2019 Volkswagen Jetta GLI
You may remember the ’80s-era commercial for the original Volkswagen GTI, which was backtracked by a modified version of the Beach Boys classic ’60s song “Little GTO” … with GTI subbing in for GTO — emphasis on GTI.
But what if you’d like more? Plus the same? And for a lot less?
Enter the 2019 Jetta GLI.
What It Is The Jetta is VW’s entry-level compact sedan.
The GLI is a Jetta sedan infused with the compact-sized Golf GTI’s high-performance drivetrain.
It has the same 228 horsepower turbocharged 2.0-liter engine and comes standard with the same six-speed manual transmission, a feature almost unfindable in anything new with four doors and a trunk.
You can also get it with the same seven-speed dual-clutch automatic transmission that’s optional, just for a lot less money.
The Jetta GLI with the manual six-speed transmission costs $25,595 to start versus $27,595 for the base-trim GTI with the same engine/transmission.
A top-of-the-line GLI with the Autobahn package, which includes VW’s DCC adaptive suspensions system and the optional seven-speed automated manual transmission, costs $29,995. The same package in a GTI costs $37,095.
You also get about two inches more back-seat legroom and the option to buy some high-end features that aren’t available in the GTI, like an all-digital dash.
The 2019 Jetta itself is all new for 2019, and the GLI’s 2.0-liter turbocharged engine gets an 18-horsepower upgrade.
The new price is lower, too. Last year’s 210-horsepower GLI cost $29,545 to start — almost as much as the new GLI Autobahn — with everything.
It’s GTI performance in a larger and more upscale package.
The GLI is a whole new car.
It gets a price (SET ITAL) decrease (END ITAL) with all this newness.
What’s Not So Good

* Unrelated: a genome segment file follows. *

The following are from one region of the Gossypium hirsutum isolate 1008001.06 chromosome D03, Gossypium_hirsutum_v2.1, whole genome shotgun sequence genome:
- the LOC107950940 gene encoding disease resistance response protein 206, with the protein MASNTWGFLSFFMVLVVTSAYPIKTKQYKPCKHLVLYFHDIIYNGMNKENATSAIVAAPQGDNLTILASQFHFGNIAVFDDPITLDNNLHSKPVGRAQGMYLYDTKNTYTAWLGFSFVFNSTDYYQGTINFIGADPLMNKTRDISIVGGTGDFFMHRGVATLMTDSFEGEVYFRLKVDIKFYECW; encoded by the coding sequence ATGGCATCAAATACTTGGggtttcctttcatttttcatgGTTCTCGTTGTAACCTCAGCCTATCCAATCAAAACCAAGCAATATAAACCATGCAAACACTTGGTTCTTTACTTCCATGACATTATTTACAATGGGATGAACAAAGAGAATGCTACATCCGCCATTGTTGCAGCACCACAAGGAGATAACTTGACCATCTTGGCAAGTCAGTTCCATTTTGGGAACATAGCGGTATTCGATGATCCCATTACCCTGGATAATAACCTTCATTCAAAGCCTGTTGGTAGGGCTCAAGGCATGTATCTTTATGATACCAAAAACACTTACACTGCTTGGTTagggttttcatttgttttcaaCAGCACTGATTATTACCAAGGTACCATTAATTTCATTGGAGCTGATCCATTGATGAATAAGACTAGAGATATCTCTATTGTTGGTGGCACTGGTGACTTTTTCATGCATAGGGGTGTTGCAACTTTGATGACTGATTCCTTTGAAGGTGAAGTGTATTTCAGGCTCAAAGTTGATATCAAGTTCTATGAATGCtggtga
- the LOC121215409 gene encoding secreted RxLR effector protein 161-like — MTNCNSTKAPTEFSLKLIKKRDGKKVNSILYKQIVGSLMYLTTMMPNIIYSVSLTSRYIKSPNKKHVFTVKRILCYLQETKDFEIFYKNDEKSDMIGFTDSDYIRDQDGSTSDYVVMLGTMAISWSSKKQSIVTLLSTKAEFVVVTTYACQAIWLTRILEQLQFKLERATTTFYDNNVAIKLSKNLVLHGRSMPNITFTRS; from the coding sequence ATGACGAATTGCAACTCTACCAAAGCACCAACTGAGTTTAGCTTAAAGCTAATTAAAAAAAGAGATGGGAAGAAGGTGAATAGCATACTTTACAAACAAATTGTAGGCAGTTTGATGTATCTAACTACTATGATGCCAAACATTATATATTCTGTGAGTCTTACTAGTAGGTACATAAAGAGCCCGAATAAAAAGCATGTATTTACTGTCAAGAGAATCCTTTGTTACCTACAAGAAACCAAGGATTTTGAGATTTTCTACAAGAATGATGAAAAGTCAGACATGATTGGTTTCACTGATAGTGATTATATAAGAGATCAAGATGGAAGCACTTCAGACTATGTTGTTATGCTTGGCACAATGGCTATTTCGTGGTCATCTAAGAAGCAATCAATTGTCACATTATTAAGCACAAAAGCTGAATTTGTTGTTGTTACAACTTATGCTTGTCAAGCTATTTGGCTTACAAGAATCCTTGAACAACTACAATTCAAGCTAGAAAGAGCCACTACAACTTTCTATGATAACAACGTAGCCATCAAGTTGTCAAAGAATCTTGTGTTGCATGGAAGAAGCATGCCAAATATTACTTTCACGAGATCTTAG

The GTI hatchback still has more cargo room.
The GLI, being a larger/heavier car, isn’t as quite as nimble as the GTI.
The new Jetta has grown a couple of inches, but its trunk has shrunk.
Under the Hood
Both the GLI and the GTI get an uprated version of the 2.0-liter turbocharged four-cylinder engine, which now has 228 horsepower — up from 210 last year — and 258 foot-pounds of torque achieved at 1,700 rpm holding through most of the powerband.
You can shift gears yourself via the standard six-speed manual transmission or let the dual-clutch automatic shift them for you.
Either way, the GLI gets to 60 mph in six seconds, the same as the GTI.
The cars get the same gas mileage — 24 mpg city and 32 mpg highway with the six-speed manual, and 25 mpg city and 31 mpg highway with the optional seven-speed automatic — which is interesting given that the GLI is about 200 pounds heavier.
On the Road
It’s not just the GTI’s drivetrain and performance that make it appealing. It’s the almost-Audi plushness, which shouldn’t be surprising given the shared MQB architecture underlying the newest VWs (SET ITAL) and (END ITAL) Audis. MQB is a German acronym short for “Modularer Querbaukasten,” with modular being the key thing to grok.
So much is being shared now in terms of the bones that there’s not that much difference anymore in terms of ride quality, comfort and quiet between the people’s car and the luxury-brand (and priced) car.
The GLI’s suspension tuning is a bit softer than the GTI’s; body roll is more noticeable during hard cornering, but the upside is it’s a more luxurious-feeling car when you’re not cornering hard.
The turning circle of the longer (185.2 inches) GLI is also a little wider (36.4 inches) than the much shorter (168 inches) and shorter-wheelbased GTI, which can cut a U-turn in 35.8 feet.
And of course, the GTI can squeeze itself through holes in traffic (and into parking spots) that are too tight for the GLI.
At the Curb
The new Jetta is almost midsize in terms of length and almost Audi in several ways, including available luxury-car features, such as the all-digital dashboard.
You can also get a 35th-anniversary package that isn’t available with the GTI. It includes the DCC adaptive suspension system, blacked-out grille treatment and a unique-to-this-model 18-inch wheel package with thin-line pinstriping around the lip of the rims.
Another difference between the GLI and GTI is the optional Beats (in the GLI) versus Fender (in the GTI) audio system. You’ll have to listen to both to decide which is better.
The main functional difference between the GLI and the GTI is cargo-carrying capacity.
Though much stubbier — just 168 inches long versus the GLI’s 185.2 inches — the GTI has 52.7 cubic feet of cargo space because it’s a hatchback.
Being a sedan with a trunk, the larger GLI only has 14.1 cubic feet of cargo-carrying capacity.
This is slightly less than last year’s Jetta’s 15.7-cubic-foot trunk.
For even more performance but no more money, upgrade to the Summer tires. Just be aware they are terrible tires for winter driving (swap them out in fall).
The Bottom Line
If you always wanted a GTI — with more, for less — now you can have one!